Cape Split Provincial Park Reserve is a 447-hectare protected area near Scots Bay in Nova Scotia’s Annapolis Valley. This volcanic basalt headland is the oceanward tip of Nova Scotia’s North Mountain. On a map, Cape Split resembles a crooked finger curving into the ocean at the point where Minas Basin meets the Bay of Fundy. Cape Split experiences some of the world’s highest tides and is a Nova Scotia scenic icon.
A popular 16-kilometre backcountry hiking trail (return) traces the spine of Cape Split. It leads hikers through softwood, mixed-wood and hardwood forest then onto grassland at the tip of the headland. Spectacular views of precipitous cliffs and offshore rock stacks and spires are the top attractions on this hike. During summer, forest songbirds and nesting seabirds are added bonuses.
Cape Split, Nova Scotia (©Magi Nams)
Vilis and I hiked Cape Split for the first time last summer. In mid-July, we made the three-hour drive from our home near Tatamagouche to the trailhead just beyond Scots Bay.
As we slathered on sunscreen, I heard the voices of white-throated and song sparrows, a winter wren, black-throated green warbler, American goldfinch and Swainson’s thrush. A trail sign warned, “STAY ON TRAIL…CAUTION: High cliffs, falling rock and strong tides…Do not approach cliffs. They are actively eroding and unstable.”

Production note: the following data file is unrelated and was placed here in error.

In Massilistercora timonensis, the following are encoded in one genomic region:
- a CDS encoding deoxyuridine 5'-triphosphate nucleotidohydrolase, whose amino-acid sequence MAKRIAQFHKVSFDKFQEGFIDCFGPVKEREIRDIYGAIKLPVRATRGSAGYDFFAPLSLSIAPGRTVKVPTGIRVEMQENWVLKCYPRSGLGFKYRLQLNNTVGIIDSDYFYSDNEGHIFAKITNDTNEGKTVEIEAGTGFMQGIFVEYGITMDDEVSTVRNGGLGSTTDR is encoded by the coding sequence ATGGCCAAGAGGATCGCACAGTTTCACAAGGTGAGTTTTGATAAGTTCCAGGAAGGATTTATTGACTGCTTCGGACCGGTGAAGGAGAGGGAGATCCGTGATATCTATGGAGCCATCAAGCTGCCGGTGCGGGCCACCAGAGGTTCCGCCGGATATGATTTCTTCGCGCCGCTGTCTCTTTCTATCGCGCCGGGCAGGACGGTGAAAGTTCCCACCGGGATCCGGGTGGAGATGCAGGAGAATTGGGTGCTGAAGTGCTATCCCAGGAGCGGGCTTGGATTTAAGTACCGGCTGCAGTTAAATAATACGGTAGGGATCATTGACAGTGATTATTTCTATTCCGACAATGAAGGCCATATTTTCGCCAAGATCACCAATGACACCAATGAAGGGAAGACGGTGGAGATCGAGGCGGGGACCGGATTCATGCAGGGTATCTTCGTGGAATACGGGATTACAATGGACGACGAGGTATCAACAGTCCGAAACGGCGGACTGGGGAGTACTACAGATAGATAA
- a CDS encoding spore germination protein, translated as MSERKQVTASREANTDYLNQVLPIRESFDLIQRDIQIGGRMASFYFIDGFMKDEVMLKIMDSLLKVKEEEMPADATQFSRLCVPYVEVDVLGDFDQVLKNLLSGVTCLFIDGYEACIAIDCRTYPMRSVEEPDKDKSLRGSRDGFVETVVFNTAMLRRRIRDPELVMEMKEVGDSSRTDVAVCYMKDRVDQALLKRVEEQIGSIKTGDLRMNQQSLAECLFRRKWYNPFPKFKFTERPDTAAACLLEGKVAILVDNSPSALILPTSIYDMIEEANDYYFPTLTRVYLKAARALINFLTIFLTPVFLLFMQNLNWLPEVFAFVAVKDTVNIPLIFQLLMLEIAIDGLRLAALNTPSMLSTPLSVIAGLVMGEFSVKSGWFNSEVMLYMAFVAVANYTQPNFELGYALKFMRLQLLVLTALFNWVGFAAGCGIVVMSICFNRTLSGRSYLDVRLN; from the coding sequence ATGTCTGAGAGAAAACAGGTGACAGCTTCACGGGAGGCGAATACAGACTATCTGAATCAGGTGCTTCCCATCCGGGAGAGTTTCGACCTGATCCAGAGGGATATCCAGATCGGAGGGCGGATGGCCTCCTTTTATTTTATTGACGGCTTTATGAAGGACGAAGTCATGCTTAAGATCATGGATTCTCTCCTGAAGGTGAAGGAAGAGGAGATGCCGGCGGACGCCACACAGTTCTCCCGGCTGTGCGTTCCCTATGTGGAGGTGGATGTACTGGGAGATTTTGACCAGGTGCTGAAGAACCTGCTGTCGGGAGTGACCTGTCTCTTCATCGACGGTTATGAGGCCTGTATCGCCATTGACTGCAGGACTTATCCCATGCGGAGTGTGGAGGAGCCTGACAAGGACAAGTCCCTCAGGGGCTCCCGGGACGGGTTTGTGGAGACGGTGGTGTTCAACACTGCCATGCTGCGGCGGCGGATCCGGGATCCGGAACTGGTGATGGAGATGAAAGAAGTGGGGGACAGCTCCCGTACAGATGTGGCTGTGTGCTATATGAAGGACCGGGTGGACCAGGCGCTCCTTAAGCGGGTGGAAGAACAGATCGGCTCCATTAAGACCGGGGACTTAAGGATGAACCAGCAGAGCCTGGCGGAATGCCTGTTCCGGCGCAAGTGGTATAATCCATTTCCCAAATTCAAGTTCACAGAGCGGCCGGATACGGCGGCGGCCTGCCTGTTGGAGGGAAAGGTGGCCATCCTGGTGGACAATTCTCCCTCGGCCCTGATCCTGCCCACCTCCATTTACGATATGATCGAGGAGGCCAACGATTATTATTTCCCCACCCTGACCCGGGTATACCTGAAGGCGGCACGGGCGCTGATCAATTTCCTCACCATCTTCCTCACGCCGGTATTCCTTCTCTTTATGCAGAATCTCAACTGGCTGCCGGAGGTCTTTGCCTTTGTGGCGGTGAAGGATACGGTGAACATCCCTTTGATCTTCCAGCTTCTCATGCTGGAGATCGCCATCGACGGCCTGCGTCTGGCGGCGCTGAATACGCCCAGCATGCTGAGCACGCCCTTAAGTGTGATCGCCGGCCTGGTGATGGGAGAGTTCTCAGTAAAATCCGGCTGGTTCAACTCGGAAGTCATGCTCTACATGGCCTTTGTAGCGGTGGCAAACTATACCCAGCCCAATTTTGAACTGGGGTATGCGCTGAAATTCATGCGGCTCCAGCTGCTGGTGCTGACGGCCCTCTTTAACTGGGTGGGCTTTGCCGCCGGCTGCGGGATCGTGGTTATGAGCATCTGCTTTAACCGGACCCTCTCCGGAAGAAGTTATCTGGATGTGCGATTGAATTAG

The first section of trail led us uphill on an old woods road, through primarily coniferous forest. A red squirrel chattered, and we were serenaded by more songbirds: hermit thrush, golden-crowned kinglet and black and white warbler.
As we climbed to the top of the ridge that forms the cape’s spine, evergreens gave way to mixed-wood forest and then to open hardwood forest. We followed the sun-dappled trail, enjoying the shade cast by the forest. Eastern chipmunks scurried over the forest floor. I heard the voices of a northern parula, red-eyed vireo and rose-breasted grosbeak.
Where the trail passed near the cape’s edge, we had spectacular views of plunging cliffs. The reason for the warnings on the trail sign became abundantly clear.
As we approached the tip of the cape, woodland gave way abruptly to an exposed grassy meadow and one of the most stunning views in Nova Scotia. It’s no wonder hikers speak of Cape Split with near-reverance in their voices.
Beyond the meadow, sheer cliffs dropped to the ocean. Craggy spires of rock thrust out of the water. Beyond the rocks, turbulence on the ocean surface indicated where waters of Minas Basin and the Bay of Fundy swirled into each other’s embrace.
Great black-backed gulls winged over the grassy tops of lichen-encrusted rock stacks just off shore. I spotted nesting great black-backed gulls and double-crested cormorants atop the stacks, and herring gulls lower down on the cliffs.
Vilis and I explored the rocky promontory and ate our bag lunches in the shade of a spruce tree. Then we headed back into the forest for the return hike. I told Vilis that I want to hike Cape Split again, in autumn, when temperatures are cooler and the hardwoods are aflame with fall colours.
If you’re in Nova Scotia and looking for a moderately challenging backcountry hike that offers fantastic views, Cape Split is definitely the place to go.